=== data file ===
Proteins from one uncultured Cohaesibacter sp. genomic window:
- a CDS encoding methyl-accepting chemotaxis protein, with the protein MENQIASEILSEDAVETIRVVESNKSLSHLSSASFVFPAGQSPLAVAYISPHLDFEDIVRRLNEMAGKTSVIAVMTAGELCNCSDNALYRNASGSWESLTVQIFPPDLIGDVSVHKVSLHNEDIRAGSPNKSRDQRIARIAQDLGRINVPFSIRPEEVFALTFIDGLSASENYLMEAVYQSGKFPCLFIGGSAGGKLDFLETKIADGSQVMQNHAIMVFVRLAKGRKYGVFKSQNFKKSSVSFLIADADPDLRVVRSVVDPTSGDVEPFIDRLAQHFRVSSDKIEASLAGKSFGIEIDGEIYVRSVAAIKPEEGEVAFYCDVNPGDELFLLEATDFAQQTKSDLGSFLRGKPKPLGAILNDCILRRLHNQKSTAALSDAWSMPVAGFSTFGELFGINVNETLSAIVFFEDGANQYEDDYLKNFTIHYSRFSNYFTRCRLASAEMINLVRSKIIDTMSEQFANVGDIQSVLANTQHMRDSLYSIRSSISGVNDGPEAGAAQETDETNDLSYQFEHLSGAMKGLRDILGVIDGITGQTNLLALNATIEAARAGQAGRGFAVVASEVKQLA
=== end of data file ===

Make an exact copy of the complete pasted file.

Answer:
Proteins from one uncultured Cohaesibacter sp. genomic window:
- a CDS encoding methyl-accepting chemotaxis protein, with the protein MENQIASEILSEDAVETIRVVESNKSLSHLSSASFVFPAGQSPLAVAYISPHLDFEDIVRRLNEMAGKTSVIAVMTAGELCNCSDNALYRNASGSWESLTVQIFPPDLIGDVSVHKVSLHNEDIRAGSPNKSRDQRIARIAQDLGRINVPFSIRPEEVFALTFIDGLSASENYLMEAVYQSGKFPCLFIGGSAGGKLDFLETKIADGSQVMQNHAIMVFVRLAKGRKYGVFKSQNFKKSSVSFLIADADPDLRVVRSVVDPTSGDVEPFIDRLAQHFRVSSDKIEASLAGKSFGIEIDGEIYVRSVAAIKPEEGEVAFYCDVNPGDELFLLEATDFAQQTKSDLGSFLRGKPKPLGAILNDCILRRLHNQKSTAALSDAWSMPVAGFSTFGELFGINVNETLSAIVFFEDGANQYEDDYLKNFTIHYSRFSNYFTRCRLASAEMINLVRSKIIDTMSEQFANVGDIQSVLANTQHMRDSLYSIRSSISGVNDGPEAGAAQETDETNDLSYQFEHLSGAMKGLRDILGVIDGITGQTNLLALNATIEAARAGQAGRGFAVVASEVKQLA